Redwoods thrive in specific climate that is available in only a couple of hundred miles along the northern California coast. The longitude, altitude, and moisture pattern are all critical for redwoods to grow. They can get as old as 2,000 years.
Evidence of Clear Cutting
Further down Bald Hills Road was Redwood Creek Overlook, where on a clear day (which ours wasn’t), you can see the Pacific ocean. We saw evidence of clear cutting of redwoods just outside of the park boundary on the opposite hill, where there was a lighter shade of green as meadows started to grow.
The amazing redwood propagate in two ways. First, the seeds in the olive sized pine cones get distributed and germinate. The pine cones can stay on the tree for up to 20 years, waiting for just the right time to fall, like after a fire that clears the underbrush. Second, a new shoot to comes up through the roots sharing the same root system as the parent tree, which helps it get the moisture and nutrients. This type of growth looks like a main trunk (or sometimes a dead one) surrounded by several smaller trunks. Again, the new shoots come up after a fire, when it has the best chance to thrive with more light. Somehow the fire releases some chemical to get the new shoots growing.
Our next stop was Dolason Prairie, trail head to Dolason Prairie Trail and Tall Trees Trail. While we didn’t have enough time to hike the trails because it was too late in the day, the meadow was very pretty with lots of wildflowers and grass swaying with the wind.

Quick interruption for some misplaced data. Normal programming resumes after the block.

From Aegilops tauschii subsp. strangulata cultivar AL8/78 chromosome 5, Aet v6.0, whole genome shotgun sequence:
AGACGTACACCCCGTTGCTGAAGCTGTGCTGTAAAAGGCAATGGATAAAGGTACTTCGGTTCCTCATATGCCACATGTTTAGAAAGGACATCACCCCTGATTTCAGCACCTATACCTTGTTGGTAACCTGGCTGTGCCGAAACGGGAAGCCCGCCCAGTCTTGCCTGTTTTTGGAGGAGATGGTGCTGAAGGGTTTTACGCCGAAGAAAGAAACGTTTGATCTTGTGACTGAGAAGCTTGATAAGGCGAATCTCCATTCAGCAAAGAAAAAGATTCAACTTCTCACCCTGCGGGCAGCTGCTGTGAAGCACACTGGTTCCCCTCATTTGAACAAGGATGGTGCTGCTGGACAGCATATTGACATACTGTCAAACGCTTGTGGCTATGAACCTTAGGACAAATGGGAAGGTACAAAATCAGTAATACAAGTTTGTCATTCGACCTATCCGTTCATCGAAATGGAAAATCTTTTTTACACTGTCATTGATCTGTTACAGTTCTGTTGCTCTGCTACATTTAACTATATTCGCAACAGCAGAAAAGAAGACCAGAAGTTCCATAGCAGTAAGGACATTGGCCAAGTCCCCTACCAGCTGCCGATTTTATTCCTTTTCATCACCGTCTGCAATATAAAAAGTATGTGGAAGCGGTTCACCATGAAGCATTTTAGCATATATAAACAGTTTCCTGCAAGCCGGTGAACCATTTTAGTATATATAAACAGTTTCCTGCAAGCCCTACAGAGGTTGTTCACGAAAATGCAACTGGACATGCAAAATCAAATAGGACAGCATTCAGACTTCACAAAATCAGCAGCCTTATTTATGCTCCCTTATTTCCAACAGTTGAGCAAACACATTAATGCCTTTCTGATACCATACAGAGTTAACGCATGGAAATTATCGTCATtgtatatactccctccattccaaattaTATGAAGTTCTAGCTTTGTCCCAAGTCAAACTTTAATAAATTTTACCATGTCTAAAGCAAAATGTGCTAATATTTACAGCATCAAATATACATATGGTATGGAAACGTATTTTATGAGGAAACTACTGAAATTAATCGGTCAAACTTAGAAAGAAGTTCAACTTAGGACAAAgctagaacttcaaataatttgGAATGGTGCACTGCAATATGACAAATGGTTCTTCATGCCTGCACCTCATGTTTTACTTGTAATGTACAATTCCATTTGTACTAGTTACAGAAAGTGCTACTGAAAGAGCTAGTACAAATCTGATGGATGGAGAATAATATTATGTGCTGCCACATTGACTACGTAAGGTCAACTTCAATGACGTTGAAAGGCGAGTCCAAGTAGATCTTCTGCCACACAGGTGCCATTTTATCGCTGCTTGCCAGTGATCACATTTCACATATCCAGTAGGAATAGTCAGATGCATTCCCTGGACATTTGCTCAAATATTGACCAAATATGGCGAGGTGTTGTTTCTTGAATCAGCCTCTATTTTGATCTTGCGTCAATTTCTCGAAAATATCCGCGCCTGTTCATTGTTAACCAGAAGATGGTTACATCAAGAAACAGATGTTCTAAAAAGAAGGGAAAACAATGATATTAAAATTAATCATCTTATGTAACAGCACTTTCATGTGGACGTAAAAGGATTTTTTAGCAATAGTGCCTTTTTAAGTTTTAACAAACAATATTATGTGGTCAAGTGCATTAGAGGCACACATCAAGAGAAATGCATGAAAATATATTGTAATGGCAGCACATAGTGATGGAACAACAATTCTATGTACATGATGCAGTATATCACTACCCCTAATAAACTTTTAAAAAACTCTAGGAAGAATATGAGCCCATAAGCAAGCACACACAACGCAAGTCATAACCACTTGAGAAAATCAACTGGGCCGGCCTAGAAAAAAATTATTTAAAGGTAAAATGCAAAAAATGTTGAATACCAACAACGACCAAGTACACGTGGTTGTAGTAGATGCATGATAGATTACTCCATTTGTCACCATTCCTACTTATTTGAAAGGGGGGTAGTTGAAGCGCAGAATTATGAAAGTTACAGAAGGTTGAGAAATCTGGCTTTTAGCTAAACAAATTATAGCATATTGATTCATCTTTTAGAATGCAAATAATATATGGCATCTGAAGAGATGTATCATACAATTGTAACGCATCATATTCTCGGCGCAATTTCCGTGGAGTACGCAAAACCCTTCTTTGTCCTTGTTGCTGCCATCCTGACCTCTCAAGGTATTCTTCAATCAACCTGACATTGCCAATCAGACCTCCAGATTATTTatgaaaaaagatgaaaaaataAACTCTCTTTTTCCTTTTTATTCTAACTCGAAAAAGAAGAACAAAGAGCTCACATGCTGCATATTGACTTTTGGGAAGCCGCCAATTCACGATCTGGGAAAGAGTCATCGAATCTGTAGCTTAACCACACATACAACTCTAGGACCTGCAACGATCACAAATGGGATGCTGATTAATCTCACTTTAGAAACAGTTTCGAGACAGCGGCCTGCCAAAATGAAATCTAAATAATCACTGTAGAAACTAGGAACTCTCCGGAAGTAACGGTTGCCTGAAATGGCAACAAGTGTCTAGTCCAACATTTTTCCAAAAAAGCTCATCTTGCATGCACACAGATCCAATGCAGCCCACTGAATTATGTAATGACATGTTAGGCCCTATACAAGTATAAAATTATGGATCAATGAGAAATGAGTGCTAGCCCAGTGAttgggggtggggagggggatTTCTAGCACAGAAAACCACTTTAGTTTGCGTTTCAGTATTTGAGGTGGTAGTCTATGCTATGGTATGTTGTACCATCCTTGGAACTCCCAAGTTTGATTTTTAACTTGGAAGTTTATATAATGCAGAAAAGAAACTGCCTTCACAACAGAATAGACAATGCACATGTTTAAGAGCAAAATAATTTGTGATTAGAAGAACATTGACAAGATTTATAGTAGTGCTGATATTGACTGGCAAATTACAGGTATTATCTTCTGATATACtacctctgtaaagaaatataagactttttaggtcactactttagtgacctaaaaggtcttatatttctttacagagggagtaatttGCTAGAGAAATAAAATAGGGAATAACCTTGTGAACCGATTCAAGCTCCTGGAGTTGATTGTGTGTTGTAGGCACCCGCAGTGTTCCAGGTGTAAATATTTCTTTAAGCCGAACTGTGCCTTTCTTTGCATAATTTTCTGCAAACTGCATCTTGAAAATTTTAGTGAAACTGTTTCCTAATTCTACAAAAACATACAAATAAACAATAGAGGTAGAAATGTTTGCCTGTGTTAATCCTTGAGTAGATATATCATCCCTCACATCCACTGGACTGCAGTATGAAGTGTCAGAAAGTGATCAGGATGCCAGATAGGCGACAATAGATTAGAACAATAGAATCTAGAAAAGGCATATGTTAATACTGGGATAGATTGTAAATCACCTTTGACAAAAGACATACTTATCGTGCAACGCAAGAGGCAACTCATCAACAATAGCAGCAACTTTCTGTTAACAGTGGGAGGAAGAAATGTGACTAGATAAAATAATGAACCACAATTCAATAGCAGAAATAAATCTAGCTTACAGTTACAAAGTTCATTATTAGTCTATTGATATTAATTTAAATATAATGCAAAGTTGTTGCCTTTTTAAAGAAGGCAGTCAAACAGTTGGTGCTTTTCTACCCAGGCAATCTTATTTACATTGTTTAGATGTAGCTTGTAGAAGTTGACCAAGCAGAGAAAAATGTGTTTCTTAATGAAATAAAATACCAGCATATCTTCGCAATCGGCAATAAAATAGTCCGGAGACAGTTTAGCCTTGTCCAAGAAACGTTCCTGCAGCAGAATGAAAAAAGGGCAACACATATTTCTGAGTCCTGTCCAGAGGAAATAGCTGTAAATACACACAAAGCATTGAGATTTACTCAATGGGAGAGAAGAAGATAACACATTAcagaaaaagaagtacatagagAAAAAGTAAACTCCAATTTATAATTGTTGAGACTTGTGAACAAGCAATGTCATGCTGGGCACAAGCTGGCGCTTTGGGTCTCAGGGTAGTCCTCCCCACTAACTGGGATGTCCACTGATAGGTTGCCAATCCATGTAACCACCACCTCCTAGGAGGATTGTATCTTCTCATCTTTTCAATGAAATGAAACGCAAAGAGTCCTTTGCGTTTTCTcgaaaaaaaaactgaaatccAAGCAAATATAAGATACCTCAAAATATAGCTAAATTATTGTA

Elk in Nature
The name Elk Meadow intrigued me so we stopped to see what was there. I love wildlife, especially animals bigger than a cat so I was very excited to see a couple of herds of elks, all 34 of them, grazing in a big meadow. The elks looked up at us occasionally to see what was up, but mostly just grazed or laid down in the tall grass. A ranger told us later they eat as quickly as they can, up to 18 pounds of grass, and then lay down while the grass digested in the four stomachs it has. By laying down, they hide in the tall grass to avoid predators.
I bought my fancy DSLR camera for exactly this kind of photo so I quickly took out the telephoto lens and the tripod. since this is the kind of situation tripods and telephoto lens were designed for. I set it all up and snapped picture after picture, video after videos. The early evening light was perfect for these shots. This was my first real chance to play with the new toy I got since it actually required the use of both a tripod and telephoto lens. I don’t know why I was so excited since these were just normal elks and there are plenty of elk pictures on the internet. There was just something about taking my own pictures to document the sighting. It’s just the excitement of getting my own shot of a large wild animal in its natural habitat.